The space between us

There’s iron in them-there hills: a composite image of the Moon indicating surface composition with blue showing titanium-rich areas, orange – lower titanium, and red indicating iron and titanium poor. Mare Tranquillitatis – The Sea of Tranquility – is the blue area on the right.

Could the next gold rush be a plunge into outer space – a lunar landing of robots to mine trillions of dollars worth of helium isotope or rare earth elements? Yes, says Angela Dennis, but asks: who will reap the spoils?

In July this year, a rare and beautiful event captured worldwide attention, leading people across four continents to gather together and turn their eyes to the night sky. This was the appearance of a Blood Moon, which occurs when the Moon is in the shadow of the Earth, and on this night, the eclipse was expected to be the longest of the century.

Your writer, along with many others, traipsed up a high hill to witness the spectacle. Though we were ultimately thwarted by the arrival of clouds, as we quietly watched and waited, we who had trekked to the high point felt a kinship – as fellow humans, sharing a sense of the smallness of ourselves amid the unreachable vastness of space. This feeling has perhaps been shared by humans since time immemorial.

Few in the crowd will have been aware that the innocent awe with which we viewed the heavens may come to seem quaint before long. Space technologies are emerging that are likely to dramatically alter the relationship that we have to our moon and to outer space. In particular, mining operations on outer space bodies are becoming a real possibility in the foreseeable future and with them the reverence for outer space could be replaced with an altogether more mercenary perspective.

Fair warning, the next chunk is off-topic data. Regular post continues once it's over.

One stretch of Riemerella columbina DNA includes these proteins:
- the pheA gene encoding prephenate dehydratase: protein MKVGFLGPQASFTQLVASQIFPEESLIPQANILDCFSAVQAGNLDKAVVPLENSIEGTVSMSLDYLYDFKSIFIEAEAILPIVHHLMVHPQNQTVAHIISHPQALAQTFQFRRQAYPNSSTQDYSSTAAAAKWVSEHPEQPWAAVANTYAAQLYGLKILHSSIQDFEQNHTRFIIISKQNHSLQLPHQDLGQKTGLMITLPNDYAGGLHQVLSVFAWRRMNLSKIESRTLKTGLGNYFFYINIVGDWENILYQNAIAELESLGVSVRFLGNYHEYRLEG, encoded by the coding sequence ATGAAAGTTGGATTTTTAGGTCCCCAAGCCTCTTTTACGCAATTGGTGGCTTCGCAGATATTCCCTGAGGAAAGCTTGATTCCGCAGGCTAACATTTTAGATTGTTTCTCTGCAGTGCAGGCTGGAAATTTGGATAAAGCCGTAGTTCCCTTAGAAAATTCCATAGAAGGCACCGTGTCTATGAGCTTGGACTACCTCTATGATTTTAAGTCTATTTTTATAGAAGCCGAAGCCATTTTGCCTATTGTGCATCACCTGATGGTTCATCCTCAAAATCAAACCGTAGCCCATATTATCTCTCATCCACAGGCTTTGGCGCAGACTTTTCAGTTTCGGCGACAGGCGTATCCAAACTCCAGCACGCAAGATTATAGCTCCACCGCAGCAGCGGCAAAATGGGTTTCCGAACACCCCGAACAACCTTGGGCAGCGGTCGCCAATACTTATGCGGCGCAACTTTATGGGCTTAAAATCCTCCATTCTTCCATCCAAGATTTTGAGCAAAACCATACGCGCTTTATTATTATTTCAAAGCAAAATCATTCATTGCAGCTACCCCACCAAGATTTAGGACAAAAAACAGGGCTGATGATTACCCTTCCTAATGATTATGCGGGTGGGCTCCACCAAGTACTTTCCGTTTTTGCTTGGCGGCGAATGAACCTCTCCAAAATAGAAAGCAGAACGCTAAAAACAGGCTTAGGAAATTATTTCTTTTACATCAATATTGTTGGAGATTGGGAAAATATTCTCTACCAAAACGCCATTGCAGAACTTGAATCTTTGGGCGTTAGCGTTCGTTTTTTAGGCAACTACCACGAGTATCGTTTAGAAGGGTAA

Plans to mine on the moon and asteroids are underway, and are confronting scholars with challenging legal, economic, scientific, philosophical and ethical questions. Some of these questions are deceptively simple to express yet their answers may have wide-reaching consequences. They are:

• who (if anyone) owns the Moon and outer space?
• Who (if anyone) has the right to make economic use and derive economic benefit from them? And
• Who gets to decide?

You need to login to view the rest of the content. Please . Not a Member? Join Us

Leave a Reply

Your email address will not be published. Required fields are marked *